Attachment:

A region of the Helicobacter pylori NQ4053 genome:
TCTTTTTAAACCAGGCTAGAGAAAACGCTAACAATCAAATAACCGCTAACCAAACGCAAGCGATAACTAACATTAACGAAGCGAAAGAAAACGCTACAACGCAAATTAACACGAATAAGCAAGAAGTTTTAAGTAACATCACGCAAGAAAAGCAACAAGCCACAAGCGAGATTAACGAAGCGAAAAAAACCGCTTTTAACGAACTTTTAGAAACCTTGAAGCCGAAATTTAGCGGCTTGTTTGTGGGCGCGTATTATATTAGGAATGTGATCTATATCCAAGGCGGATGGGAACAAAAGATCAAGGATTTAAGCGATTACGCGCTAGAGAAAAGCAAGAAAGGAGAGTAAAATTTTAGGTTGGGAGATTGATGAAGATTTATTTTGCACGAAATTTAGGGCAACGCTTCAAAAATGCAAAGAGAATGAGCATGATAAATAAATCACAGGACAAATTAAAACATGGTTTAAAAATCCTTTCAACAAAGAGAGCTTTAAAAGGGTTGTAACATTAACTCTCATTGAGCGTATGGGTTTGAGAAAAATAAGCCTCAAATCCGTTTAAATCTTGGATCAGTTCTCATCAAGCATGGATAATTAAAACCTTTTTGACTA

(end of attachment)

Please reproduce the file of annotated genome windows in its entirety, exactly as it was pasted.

A region of the Helicobacter pylori NQ4053 genome:
TCTTTTTAAACCAGGCTAGAGAAAACGCTAACAATCAAATAACCGCTAACCAAACGCAAGCGATAACTAACATTAACGAAGCGAAAGAAAACGCTACAACGCAAATTAACACGAATAAGCAAGAAGTTTTAAGTAACATCACGCAAGAAAAGCAACAAGCCACAAGCGAGATTAACGAAGCGAAAAAAACCGCTTTTAACGAACTTTTAGAAACCTTGAAGCCGAAATTTAGCGGCTTGTTTGTGGGCGCGTATTATATTAGGAATGTGATCTATATCCAAGGCGGATGGGAACAAAAGATCAAGGATTTAAGCGATTACGCGCTAGAGAAAAGCAAGAAAGGAGAGTAAAATTTTAGGTTGGGAGATTGATGAAGATTTATTTTGCACGAAATTTAGGGCAACGCTTCAAAAATGCAAAGAGAATGAGCATGATAAATAAATCACAGGACAAATTAAAACATGGTTTAAAAATCCTTTCAACAAAGAGAGCTTTAAAAGGGTTGTAACATTAACTCTCATTGAGCGTATGGGTTTGAGAAAAATAAGCCTCAAATCCGTTTAAATCTTGGATCAGTTCTCATCAAGCATGGATAATTAAAACCTTTTTGACTA